The range of food that complements Syrah is vast. Syrah does well hearty or spicy dishes when adorned with fruit, be it chutney, dried fruits or an orange sauce to balance the spiciness of the dish.
Many Syrahs, because of the hot climate they favor, tend to be higher up on the alcohol range. And high alcohol does fight with hot spicy where lower-alcohol wines do not.
Weight is another factor to contemplate: heavier-bodied wine would complement a dish such as lamb with lentils, whereas the lighter-styled Syrah would pair well with a lighter dish such as duck breasts on a bed of greens.
Wine candidates from several cellars included Snoqualmie 2016 Columbia Valley Syrah, Force Majeure 2012 Ciel du Cheval Red Mountain Red, Owen Roe 2017 Ex Umbris Columbia Valley Syrah, Eleven 2016 Elephant Mountain Syrah and Cairdeas Winery 2016 Consonance.
And then the real fun began! Trying each wine with each dish.
The Snoqualmie Syrah was a delight wine to start with. It has just enough raspberry and spice flavors to pair very well with the duck salad and pork chop and plum chutney but faded into the woodwork with the lamb.
Force Majeure 2012 Ciel du Cheval Red Mountain Syrah was a monster of a wine, even with eight years of cellaring. Dark, dark red, dark fruit, earthiness and a nose of black fruits and umami. At almost 15% alcohol, the better match was the pork chop and plum chutney.
Owen Roe 2017 Ex Umbris Columbia Valley Syrah’s minerality and subtle pepper blended nicely with the cranberry, blueberry flavors in this smooth, velvety wine that paired well with the duck, pork chop and lamb.
Another Owen Roe Syrah called the Chapel is from the Red Willow Vineyard. An icon of Red Willow Vineyard is the Monsignor Chapel built by the Sauer family on a hill planted to Syrah. The Sauer family built the chapel from stones saved when the vineyard was planted. In Hermitage, there are many stone chapels overlooking vineyards. Perhaps another inspiration for the vines?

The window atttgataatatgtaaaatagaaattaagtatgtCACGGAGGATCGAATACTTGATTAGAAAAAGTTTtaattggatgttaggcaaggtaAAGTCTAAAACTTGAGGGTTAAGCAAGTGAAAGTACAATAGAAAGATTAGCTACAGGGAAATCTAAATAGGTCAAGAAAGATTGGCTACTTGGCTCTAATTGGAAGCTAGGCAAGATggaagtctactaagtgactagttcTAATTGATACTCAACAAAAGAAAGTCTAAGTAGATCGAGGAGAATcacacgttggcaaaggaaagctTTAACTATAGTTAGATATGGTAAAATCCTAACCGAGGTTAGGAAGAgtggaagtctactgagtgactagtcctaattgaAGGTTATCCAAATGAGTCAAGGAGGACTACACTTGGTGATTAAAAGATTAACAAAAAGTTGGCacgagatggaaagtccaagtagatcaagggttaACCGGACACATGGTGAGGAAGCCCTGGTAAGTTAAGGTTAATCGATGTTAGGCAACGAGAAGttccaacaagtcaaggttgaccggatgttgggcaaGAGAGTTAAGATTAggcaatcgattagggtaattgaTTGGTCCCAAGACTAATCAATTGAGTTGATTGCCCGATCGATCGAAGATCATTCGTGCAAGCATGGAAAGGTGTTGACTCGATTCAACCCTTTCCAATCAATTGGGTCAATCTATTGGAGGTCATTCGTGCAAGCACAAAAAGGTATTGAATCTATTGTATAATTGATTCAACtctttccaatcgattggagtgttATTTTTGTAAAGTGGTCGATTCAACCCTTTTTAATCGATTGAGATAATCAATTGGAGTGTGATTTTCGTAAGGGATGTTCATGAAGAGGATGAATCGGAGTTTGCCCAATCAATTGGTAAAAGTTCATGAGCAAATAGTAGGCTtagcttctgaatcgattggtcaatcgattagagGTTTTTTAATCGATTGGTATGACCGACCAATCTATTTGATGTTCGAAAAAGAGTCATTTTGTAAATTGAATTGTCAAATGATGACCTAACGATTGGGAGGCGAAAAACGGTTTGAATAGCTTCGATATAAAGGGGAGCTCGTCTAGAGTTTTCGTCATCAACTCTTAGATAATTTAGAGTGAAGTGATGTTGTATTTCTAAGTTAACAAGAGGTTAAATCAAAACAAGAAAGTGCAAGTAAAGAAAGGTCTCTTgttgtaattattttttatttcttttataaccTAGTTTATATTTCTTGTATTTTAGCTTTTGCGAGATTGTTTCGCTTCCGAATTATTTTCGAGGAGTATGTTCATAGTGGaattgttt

Eleven Winery’s 2016 Elephant Mountain Syrah was magic! With grapes sourced from vines located high on the southern slopes of the Rattlesnake Hills, this elegant wine was bursting with ripe plum, raspberries and peppercorns with a round, vibrant finish. For me, the duck and the lamb were the match.
Cairdeas Winery has been crafting Rhône-inspired wines, both red and white, in the Lake Chelan AVA. They have many of the more unusual varieties in their vineyards. Its 2016 Consonance is more southern Rhône in style with half Petite Sirah (not a Rhône grape but it tastes like one) and with 5% Viognier. This wine was perfect with all three of our creations.
For more inspiration on Washington Syrahs and what to grill with them, visit tastewashington.org. Cheers!
Mary Earl has been educating Kitsap wine lovers for a couple of decades, is a longtime member of the West Sound Brew Club and can pair a beer or wine dinner in a flash. She volunteers for the Clear Creek Trail, is a member of the Central Kitsap Community Council and a longtime supporter of Silverdale.